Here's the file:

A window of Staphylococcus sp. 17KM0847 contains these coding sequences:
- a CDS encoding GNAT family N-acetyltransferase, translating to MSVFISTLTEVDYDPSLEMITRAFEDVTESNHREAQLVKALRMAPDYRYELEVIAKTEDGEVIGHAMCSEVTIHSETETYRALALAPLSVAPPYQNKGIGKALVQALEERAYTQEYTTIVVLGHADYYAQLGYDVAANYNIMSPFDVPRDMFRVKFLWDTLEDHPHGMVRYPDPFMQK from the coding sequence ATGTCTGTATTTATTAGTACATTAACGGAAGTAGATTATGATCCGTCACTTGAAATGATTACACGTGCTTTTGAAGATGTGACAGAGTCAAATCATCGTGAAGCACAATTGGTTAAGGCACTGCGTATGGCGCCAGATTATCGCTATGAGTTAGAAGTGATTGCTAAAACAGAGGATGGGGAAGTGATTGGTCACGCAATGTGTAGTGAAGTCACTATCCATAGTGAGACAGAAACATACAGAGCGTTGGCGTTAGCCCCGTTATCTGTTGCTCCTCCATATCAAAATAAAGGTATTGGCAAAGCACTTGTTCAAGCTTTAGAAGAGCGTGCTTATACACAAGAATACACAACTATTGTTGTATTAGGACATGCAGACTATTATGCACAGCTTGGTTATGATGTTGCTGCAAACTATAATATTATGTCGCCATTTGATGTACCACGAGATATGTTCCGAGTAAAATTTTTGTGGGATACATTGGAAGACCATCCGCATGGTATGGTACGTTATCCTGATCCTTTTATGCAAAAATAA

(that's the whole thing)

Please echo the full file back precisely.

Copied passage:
A window of Staphylococcus sp. 17KM0847 contains these coding sequences:
- a CDS encoding GNAT family N-acetyltransferase, translating to MSVFISTLTEVDYDPSLEMITRAFEDVTESNHREAQLVKALRMAPDYRYELEVIAKTEDGEVIGHAMCSEVTIHSETETYRALALAPLSVAPPYQNKGIGKALVQALEERAYTQEYTTIVVLGHADYYAQLGYDVAANYNIMSPFDVPRDMFRVKFLWDTLEDHPHGMVRYPDPFMQK from the coding sequence ATGTCTGTATTTATTAGTACATTAACGGAAGTAGATTATGATCCGTCACTTGAAATGATTACACGTGCTTTTGAAGATGTGACAGAGTCAAATCATCGTGAAGCACAATTGGTTAAGGCACTGCGTATGGCGCCAGATTATCGCTATGAGTTAGAAGTGATTGCTAAAACAGAGGATGGGGAAGTGATTGGTCACGCAATGTGTAGTGAAGTCACTATCCATAGTGAGACAGAAACATACAGAGCGTTGGCGTTAGCCCCGTTATCTGTTGCTCCTCCATATCAAAATAAAGGTATTGGCAAAGCACTTGTTCAAGCTTTAGAAGAGCGTGCTTATACACAAGAATACACAACTATTGTTGTATTAGGACATGCAGACTATTATGCACAGCTTGGTTATGATGTTGCTGCAAACTATAATATTATGTCGCCATTTGATGTACCACGAGATATGTTCCGAGTAAAATTTTTGTGGGATACATTGGAAGACCATCCGCATGGTATGGTACGTTATCCTGATCCTTTTATGCAAAAATAA